In a recent correspondence, a friend of the Stapler of the Week shared photos of his father's beautiful chrome Parrot Speed Fastener 4P.  Parrot Speed Fastener became Speed Products and later Swingline.  In sharing what I knew about his stapler, I realized I had not yet featured my own collection's examples, although I had previously featured their companion stapler, the smaller Swingline 3P.  The 4P is the plier version of the Swingline No.4  minus the streamlined "sphinx paw" base.  This ingenious design adaptation took parts assembled at the beginning of the line and transformed a desktop stapler into one that fits comfortably in the hand.  Perhaps this innovation did not inure them to the folks in the desk industry.  I particularly enjoy the version with the finger guard.

Excerpt from the Stapler of the Week, April 29, 2020.

Friday, April 24, 2020

Stapler of the Week Archive- Hotchkiss No. 57

Hotchkiss No. 57 steel black and chrome finish

Hotchkiss No. 57 box cardboard
Hotchkiss No. 57 box interior cardboard


This Hotchkiss No. 57 is one of the many briefcase plier stapler models in my collection.  The packaging of this stapler, however, displays a variation I had not yet seen.  The "True Blue Clipper" perhaps speaks to Norwalk's proximity to the Atlantic and may have been so-themed to appeal to the nautical businessman or stapler deprived sailor.  In any case, it provides another example of variation in decoration as a marketing tool.    
Hotchkiss No. 57 from a Collectors Weekly post by American Stationer 
Excerpt from the Stapler of the Week, April 24, 2020.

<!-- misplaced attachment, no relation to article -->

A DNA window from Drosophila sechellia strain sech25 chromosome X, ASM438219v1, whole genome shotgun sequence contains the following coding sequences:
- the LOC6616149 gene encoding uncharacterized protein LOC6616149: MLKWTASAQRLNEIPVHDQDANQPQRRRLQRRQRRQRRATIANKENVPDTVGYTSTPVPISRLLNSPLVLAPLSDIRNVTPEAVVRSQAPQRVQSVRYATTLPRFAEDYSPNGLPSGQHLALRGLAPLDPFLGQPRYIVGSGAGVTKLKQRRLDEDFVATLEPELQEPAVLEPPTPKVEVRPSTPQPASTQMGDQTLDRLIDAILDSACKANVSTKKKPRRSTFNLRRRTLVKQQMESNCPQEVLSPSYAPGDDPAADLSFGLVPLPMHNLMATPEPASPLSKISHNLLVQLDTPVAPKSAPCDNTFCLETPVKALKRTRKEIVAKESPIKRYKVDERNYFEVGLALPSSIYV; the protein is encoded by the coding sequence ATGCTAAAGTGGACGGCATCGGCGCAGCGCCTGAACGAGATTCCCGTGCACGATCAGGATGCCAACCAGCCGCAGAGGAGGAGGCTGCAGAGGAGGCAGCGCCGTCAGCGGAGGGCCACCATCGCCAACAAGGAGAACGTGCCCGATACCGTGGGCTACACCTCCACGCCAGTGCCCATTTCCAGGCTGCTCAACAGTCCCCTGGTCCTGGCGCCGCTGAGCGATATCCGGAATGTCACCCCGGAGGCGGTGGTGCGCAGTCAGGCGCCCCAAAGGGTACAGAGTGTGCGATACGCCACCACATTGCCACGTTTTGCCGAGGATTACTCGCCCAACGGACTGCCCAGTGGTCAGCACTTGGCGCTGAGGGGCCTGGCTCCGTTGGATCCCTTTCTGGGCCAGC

Thursday, April 16, 2020

Stapler of the Week Archive- Arrow JT-21 & JT-21M

Arrow JT-21 steel chrome and hammered teal finish 

Arrow JT-21M steel chrome and teal finish

In my first year of college, I bought an Arrow T-50 after learning how to stretch my own canvases.  It was the first stapler that I owned, years before they became an object of study.  The Arrow JT-21 is the light-duty version of the Arrow professional line of tackers.  After stretching several semesters of canvases with the heavy-duty T-50, my younger self probably would've much preferred the easier action of the JT-21.  

The Arrow Fastener Company was founded by Morris Abrams in 1929.  He sold staples from his New York apartment and later began to develop and manufacture staplers of his own design. The weathered version dates to the years when Arrow manufactured staplers in Brooklyn, NY, whereas the newer one to after they expanded to a larger facility in Saddlebrook, NJ.  I find it interesting how the design of the stapler has remained basically the same but the decoration gives a hint to the date of its manufacture.  Like kitchen appliances, staplers follow the tastes of an era. 
Patent drawing for JT-21
Excerpt from the Stapler of the Week, April 16, 2020.

Thursday, April 9, 2020

Stapler of the Week Archive- Etona HP-210

Etona HP-210 plastic grey and off-white tone, steel chrome finish

Etona HP-210 box cardboard

Etona HP-210 box cardboard